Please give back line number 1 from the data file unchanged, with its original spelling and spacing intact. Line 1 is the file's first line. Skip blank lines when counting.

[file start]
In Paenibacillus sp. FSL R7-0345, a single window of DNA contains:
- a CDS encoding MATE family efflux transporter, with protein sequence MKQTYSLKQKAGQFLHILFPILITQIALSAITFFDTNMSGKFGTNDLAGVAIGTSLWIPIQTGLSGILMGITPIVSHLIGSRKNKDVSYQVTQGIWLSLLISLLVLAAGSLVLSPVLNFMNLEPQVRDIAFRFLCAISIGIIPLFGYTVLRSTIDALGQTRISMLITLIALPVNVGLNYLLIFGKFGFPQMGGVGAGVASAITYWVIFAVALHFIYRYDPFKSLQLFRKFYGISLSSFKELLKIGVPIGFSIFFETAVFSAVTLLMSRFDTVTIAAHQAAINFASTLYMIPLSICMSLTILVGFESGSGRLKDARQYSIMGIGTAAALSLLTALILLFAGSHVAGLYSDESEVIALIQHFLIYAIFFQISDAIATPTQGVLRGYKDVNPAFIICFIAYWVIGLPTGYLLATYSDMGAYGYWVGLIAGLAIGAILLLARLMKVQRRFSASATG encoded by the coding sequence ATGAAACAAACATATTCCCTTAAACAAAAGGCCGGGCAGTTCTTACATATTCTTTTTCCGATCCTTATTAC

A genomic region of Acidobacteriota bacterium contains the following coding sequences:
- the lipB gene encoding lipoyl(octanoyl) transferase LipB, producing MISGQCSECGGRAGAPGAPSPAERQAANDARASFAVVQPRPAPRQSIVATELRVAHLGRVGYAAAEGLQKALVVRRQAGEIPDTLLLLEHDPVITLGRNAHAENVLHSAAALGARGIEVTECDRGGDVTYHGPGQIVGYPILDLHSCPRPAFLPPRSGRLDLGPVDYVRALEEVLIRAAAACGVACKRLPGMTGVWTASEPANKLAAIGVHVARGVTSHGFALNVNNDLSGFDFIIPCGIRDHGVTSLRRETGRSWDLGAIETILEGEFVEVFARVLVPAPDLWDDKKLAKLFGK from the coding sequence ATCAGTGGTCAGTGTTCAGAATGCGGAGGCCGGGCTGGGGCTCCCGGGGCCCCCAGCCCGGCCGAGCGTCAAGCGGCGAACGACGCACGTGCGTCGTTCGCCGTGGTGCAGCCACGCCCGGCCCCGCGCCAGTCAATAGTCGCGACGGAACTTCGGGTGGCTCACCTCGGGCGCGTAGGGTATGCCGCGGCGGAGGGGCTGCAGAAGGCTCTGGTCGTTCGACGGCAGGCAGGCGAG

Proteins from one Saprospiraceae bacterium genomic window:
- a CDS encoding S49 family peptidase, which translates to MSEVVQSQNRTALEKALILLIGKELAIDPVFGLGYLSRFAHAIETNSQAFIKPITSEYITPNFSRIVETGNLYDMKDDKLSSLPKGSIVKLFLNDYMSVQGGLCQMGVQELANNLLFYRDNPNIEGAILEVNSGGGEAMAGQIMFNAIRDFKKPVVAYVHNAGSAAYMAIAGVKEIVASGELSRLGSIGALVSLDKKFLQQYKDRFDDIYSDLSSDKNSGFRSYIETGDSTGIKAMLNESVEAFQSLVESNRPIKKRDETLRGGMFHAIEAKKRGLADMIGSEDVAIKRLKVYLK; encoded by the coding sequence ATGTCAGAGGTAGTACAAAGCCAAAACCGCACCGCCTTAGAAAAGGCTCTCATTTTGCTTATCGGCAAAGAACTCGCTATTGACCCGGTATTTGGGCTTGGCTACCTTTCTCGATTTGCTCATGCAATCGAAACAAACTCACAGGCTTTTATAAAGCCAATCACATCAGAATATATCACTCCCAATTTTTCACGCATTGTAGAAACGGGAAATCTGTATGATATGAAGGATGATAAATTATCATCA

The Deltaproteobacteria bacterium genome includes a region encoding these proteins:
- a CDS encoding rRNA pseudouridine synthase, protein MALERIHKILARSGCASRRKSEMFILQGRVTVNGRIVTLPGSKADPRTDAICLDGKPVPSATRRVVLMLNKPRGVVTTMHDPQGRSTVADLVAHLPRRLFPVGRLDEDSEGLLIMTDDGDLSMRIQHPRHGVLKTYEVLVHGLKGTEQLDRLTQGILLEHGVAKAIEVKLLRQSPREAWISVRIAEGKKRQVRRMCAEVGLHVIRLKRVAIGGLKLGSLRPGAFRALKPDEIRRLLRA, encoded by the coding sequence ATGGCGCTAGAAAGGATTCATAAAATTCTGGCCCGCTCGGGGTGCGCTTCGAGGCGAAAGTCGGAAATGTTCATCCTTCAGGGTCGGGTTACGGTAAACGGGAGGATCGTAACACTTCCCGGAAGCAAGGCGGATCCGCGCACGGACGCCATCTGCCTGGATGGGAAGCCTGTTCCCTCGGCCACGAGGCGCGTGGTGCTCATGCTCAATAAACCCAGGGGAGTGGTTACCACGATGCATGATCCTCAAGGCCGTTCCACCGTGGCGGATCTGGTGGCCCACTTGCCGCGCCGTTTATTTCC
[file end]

In Paenibacillus sp. FSL R7-0345, a single window of DNA contains: